Hundreds Gather to Remember Missing and Murdered Indigenous Women in Canada

Liberal MP Michèle Audette Among the Attendees at the Montreal Event

  • On this cold Valentine’s Day Sunday at St. Laurent metro, hundreds of people gathered to show solidarity for the thousands of missing and murdered Indigenous women across Canada. Photo Willie Wilson

  • On this cold Valentine’s Day Sunday at St. Laurent metro, hundreds of people gathered to show solidarity for the thousands of missing and murdered Indigenous women across Canada. Photo Claire Loewen

  • On this cold Valentine’s Day Sunday at St. Laurent metro, hundreds of people gathered to show solidarity for the thousands of missing and murdered Indigenous women across Canada. Photo Claire Loewen

  • On this cold Valentine’s Day Sunday at St. Laurent metro, hundreds of people gathered to show solidarity for the thousands of missing and murdered Indigenous women across Canada. Photo Claire Loewen

The polar bear is faced with extremely cold temperatures and the threat of extinction, because of human interjection and globalization, climate change and increased hunting activity.

Yet they continue to be a symbol of strength and power.

“The white bear is a bear that survives in the worst conditions,” said Kim Picard, a member of Aboriginal music group Odaya, who performed at the march for missing and murdered indigenous women on Sunday afternoon.

The group performed a piece called the White Bear Song. “This song is for the women, this song is to give us strength for the missing and murdered Indigenous women,” said Picard. “This song is for them, and for everyone.”

“Feel free to move around a bit,” said Moe Clark, who joined Odaya, of the -40 C weather with windchill.

On this cold Valentine’s Day Sunday at St. Laurent metro, hundreds of people gathered to show solidarity for the thousands of missing and murdered Indigenous women across Canada.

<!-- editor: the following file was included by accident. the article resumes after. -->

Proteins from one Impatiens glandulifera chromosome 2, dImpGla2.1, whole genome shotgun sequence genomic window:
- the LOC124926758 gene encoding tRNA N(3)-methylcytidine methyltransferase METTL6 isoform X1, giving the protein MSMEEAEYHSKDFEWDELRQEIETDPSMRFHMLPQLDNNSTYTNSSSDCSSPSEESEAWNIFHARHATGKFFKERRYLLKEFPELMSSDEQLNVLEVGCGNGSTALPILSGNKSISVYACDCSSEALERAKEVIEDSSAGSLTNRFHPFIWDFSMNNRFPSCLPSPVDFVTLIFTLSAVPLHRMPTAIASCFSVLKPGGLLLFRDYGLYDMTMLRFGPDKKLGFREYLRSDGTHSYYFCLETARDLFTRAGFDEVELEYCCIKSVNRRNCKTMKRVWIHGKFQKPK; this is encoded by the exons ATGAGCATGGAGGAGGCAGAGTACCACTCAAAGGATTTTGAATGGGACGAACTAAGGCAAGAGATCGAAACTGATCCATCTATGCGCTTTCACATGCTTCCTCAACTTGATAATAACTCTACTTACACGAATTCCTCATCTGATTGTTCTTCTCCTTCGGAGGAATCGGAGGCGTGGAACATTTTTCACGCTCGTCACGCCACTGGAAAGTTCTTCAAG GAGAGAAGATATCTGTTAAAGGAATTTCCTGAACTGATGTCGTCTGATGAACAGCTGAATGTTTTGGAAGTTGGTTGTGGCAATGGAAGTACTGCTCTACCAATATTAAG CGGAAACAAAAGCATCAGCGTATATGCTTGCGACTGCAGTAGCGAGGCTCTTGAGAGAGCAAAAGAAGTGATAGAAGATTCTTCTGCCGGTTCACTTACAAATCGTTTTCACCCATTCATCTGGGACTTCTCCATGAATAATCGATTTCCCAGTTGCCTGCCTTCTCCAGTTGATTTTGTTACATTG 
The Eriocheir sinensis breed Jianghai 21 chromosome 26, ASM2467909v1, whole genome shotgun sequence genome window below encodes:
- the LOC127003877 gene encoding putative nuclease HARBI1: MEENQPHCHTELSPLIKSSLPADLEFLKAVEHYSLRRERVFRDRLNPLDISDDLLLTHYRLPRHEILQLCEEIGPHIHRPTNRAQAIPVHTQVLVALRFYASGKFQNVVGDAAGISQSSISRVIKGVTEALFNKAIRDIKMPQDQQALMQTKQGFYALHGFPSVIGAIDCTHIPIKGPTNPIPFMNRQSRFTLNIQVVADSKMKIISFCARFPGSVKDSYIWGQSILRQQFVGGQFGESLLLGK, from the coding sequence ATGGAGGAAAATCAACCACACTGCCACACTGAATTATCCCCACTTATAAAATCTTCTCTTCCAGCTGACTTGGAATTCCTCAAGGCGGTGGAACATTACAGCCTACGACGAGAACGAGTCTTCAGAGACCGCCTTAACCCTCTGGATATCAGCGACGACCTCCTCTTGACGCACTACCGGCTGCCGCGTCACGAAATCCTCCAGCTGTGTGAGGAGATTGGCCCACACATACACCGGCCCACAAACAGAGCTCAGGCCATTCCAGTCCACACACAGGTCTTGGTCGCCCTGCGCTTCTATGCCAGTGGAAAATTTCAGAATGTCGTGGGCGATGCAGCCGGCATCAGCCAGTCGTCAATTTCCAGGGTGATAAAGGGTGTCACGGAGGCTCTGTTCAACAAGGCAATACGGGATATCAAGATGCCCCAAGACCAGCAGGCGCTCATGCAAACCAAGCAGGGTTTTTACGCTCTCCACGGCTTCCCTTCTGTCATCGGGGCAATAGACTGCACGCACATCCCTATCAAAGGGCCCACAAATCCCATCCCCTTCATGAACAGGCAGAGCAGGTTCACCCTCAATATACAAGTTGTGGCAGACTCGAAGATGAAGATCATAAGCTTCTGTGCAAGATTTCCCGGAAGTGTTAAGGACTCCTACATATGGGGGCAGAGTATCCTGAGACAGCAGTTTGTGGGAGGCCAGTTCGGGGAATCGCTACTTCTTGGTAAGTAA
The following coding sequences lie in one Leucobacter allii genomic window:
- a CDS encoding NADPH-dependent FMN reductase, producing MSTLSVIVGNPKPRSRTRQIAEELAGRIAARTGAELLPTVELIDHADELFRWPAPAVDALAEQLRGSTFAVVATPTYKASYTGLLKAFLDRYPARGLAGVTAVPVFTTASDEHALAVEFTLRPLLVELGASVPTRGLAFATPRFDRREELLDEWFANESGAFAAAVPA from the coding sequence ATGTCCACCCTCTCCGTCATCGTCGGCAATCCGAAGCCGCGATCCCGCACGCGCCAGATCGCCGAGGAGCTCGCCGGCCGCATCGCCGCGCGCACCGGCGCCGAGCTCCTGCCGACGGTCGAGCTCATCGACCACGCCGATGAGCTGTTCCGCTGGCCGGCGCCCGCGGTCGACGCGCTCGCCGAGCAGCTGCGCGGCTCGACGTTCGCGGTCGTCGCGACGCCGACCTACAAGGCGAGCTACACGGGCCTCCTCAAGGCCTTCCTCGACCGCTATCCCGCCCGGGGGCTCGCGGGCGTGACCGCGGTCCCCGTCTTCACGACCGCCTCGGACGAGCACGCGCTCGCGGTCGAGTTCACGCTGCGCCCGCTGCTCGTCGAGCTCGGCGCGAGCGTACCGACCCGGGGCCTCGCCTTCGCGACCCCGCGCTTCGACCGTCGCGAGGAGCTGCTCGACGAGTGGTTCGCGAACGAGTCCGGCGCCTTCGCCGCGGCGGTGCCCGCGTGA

In December 2015, the federal government launched a national inquiry into this longstanding issue. According to a RCMP report, there have been at least 1,200 missing and murdered indigenous women since 1980, but some argue it could be as high as 4,000.

Carolyn Bennett, Minister of Indigenous and Northern Affairs, Jody Wilson-Raybould, Minister of Justice and Attorney General of Canada, and Patty Hajdu, Minister of Status of Women have held meetings with families and survivors on the best way to approach the task force.

In a government-issued statement, the Ministers said despite the meeting process being over, there will be an online survey available Feb. 22 for suggestions from Canadians on the best way to execute the inquiry. Details regarding the inquiry will be made public “in the coming months.”

At the march, Liberal Member of Parliament for Quebec’s Manicouagan riding Michèle Audette expressed hope for the future.

“I have to say, when you have 30,000 [signatures] to demand, to urge the government to have a national public inquiry, it shows me de l’espoir,” Audette said.

The MP worked as an advocate for indigenous rights before joining the Liberal party. She was the president of Femmes autochtones du Quebec, then the president of the Native Women’s
Association of Canada.

“Those years that I spent with those organizations, it was amazing,” Audette said. “But it was also very hard to hear every day, stories, tragedies, where family members were left out either by the police force, the government, the band council, or by the society in general.”

“It was very, very tough,” she said, hugging her young daughter, who joined her at the front of the crowd.

The systemic racism resulting in at least 1,200 missing or murdered Indigenous women since 1980 has been recognized by the federal government for decades—but is only being addressed with action now.

After hearing testimonies from family members of women who had gone missing or been killed, speeches from officials from various Indigenous groups, and performances by musicians, the group began its march up St. Laurent Street. The group of about 300 people stopped just before Sherbrooke St. to continue the presentations.

At this point, it was getting cold. The crowd was moving as one being, staying warm by sticking close to one another, and dancing to the music played by indigenous rights activist Marie-Josée Tremblay.

MP Audette ended the demonstration by calling for everyone in the crowd to turn to the person next to them and give them a hug. Strangers embraced one another to show solidarity in this time of tragedy, and to keep warm in the especially cold weather.

Those who attended the march embodied the White Bear. They braved the cold, and showed they would not be silent and let this injustice take place. Even the harshest conditions will not stop people from standing up against institutionalized abuse.

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